Explorations in Cognitive Dissonance

By Jack W. Brehm; Arthur R. Cohen | Go to book overview
Save to active project

Dissonance theory and the study of personality 9

An additional set of insights into the general usefulness of the dissonance formulation may be gained by exploring the implications of the theory for research in personality and clinical psychology. At least two facets of this problem are relevant to our general discussion: (1) Does dissonance theory provide some guidelines for a new perspective with regard to some of the classical personality problems like defense mechanisms, and, if so, what assumptions must be made in order to use the theory? (2) What assumptions must the theory make about individual differences, that is, how does the theory view the problem of individual differences? We will take this questions up in that order in the preset section.


In a paper aimed at clinical psychologist, Festinger and Bramel ( 1962) discuss in the detail use of the defensive projection as means of dissonance reduction. It will have been noted by now that there is a similarity between certain "defense mechanisms" discussed by psychoanalytic theory and certain avenues of dissonance reduction. Certain dissonance-reduction mechanisms appear to look very much like "rationalization" or "defensive denial," for example.


Notes for this page

Add a new note
If you are trying to select text to create highlights or citations, remember that you must now click or tap on the first word, and then click or tap on the last word.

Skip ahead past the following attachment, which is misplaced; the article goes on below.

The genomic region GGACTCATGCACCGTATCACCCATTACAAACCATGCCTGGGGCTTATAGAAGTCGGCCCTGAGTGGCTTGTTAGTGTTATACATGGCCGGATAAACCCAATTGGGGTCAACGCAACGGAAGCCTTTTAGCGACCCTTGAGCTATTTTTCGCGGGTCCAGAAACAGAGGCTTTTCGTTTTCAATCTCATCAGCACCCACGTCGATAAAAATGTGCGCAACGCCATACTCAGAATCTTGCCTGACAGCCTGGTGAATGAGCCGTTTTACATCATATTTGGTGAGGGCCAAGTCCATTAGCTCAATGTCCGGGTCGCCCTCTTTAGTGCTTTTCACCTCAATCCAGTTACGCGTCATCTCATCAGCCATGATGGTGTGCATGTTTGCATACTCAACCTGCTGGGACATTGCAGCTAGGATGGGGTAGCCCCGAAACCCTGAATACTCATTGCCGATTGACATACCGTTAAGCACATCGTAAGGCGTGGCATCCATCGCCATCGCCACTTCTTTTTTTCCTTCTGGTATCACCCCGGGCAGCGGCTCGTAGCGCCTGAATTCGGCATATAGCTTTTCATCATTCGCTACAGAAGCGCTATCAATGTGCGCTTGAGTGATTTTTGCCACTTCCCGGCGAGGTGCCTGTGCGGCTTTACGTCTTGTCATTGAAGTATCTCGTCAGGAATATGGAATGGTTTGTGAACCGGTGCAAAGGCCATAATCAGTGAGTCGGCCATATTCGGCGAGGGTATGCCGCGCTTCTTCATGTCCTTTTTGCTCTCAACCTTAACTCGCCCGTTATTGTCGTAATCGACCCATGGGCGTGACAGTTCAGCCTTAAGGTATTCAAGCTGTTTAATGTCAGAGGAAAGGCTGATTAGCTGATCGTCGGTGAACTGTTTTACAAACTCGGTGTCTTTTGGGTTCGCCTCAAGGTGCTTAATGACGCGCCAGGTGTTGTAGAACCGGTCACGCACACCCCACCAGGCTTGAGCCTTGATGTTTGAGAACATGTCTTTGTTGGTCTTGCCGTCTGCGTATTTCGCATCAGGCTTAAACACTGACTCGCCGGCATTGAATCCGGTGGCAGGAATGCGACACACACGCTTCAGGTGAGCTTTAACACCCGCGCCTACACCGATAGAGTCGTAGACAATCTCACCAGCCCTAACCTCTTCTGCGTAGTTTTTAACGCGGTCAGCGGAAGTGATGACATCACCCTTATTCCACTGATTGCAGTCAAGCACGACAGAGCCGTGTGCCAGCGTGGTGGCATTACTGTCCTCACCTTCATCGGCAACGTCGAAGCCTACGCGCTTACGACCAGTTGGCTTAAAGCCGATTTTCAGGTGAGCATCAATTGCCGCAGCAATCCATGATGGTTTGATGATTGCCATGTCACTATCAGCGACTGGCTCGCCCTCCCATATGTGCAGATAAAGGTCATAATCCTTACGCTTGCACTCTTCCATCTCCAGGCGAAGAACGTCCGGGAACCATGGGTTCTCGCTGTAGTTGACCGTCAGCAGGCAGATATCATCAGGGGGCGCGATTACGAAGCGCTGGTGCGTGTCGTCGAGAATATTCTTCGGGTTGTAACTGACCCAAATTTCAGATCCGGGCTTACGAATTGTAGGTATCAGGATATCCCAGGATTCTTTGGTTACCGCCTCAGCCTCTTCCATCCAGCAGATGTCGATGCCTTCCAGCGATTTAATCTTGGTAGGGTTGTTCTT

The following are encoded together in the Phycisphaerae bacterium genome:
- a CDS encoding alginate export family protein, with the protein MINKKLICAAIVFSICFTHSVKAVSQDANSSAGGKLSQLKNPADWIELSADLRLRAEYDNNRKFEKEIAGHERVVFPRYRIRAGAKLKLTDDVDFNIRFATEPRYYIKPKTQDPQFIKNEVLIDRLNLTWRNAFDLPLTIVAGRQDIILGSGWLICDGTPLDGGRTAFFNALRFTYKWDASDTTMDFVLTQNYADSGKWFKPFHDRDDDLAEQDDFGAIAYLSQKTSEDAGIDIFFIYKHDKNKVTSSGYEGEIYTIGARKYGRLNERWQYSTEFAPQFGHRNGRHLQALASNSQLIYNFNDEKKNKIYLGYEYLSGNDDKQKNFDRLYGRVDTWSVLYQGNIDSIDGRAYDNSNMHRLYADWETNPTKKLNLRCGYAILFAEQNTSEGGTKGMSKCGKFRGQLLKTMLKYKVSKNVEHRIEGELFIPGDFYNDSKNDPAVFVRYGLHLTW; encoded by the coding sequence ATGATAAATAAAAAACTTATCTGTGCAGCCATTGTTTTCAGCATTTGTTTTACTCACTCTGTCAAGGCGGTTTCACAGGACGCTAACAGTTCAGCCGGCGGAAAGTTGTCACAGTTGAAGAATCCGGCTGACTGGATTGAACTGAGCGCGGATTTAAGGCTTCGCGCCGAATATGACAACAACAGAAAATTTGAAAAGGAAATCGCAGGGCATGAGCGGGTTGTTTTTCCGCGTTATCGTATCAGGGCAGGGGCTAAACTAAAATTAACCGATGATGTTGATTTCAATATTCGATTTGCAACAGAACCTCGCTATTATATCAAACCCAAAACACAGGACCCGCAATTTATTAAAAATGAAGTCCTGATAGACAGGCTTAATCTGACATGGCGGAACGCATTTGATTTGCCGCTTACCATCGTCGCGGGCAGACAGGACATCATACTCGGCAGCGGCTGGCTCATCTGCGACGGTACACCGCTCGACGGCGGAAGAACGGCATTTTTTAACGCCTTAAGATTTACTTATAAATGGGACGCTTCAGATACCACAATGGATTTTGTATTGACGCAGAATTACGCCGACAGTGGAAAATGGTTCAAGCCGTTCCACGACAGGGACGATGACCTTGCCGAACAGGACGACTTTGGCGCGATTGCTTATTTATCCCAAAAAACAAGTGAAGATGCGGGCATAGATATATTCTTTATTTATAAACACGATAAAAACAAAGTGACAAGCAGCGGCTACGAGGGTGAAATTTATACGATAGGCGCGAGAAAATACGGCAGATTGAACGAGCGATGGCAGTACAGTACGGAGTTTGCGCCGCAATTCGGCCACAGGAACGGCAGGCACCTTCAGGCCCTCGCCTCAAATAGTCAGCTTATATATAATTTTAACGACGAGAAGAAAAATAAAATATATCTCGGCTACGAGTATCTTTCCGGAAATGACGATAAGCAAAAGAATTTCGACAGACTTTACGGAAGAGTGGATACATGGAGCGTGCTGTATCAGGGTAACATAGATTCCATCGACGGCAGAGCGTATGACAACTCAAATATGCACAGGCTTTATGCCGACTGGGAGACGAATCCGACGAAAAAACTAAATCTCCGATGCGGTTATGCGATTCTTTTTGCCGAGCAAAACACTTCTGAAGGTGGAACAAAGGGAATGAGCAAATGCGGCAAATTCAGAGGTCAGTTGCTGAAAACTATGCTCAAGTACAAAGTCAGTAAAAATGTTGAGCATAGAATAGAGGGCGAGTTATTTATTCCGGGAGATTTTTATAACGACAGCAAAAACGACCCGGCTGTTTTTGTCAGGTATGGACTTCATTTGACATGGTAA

Loading One moment ...
Project items
Cite this page

Cited page

Citations are available only to our active members.
Sign up now to cite pages or passages in MLA, APA and Chicago citation styles.

Cited page

Bookmark this page
Explorations in Cognitive Dissonance


Text size Smaller Larger
Search within

Search within this book

Look up

Look up a word

  • Dictionary
  • Thesaurus
Please submit a word or phrase above.
Print this page

Print this page

Why can't I print more than one page at a time?

While we understand printed pages are helpful to our users, this limitation is necessary to help protect our publishers' copyrighted material and prevent its unlawful distribution. We are sorry for any inconvenience.
Full screen
/ 334

matching results for page

Cited passage

Citations are available only to our active members.
Sign up now to cite pages or passages in MLA, APA and Chicago citation styles.

Cited passage

Welcome to the new Questia Reader

The Questia Reader has been updated to provide you with an even better online reading experience.  It is now 100% Responsive, which means you can read our books and articles on any sized device you wish.  All of your favorite tools like notes, highlights, and citations are still here, but the way you select text has been updated to be easier to use, especially on touchscreen devices.  Here's how:

1. Click or tap the first word you want to select.
2. Click or tap the last word you want to select.

OK, got it!

Thanks for trying Questia!

Please continue trying out our research tools, but please note, full functionality is available only to our active members.

Your work will be lost once you leave this Web page.

For full access in an ad-free environment, sign up now for a FREE, 1-day trial.

Already a member? Log in now.

Are you sure you want to delete this highlight?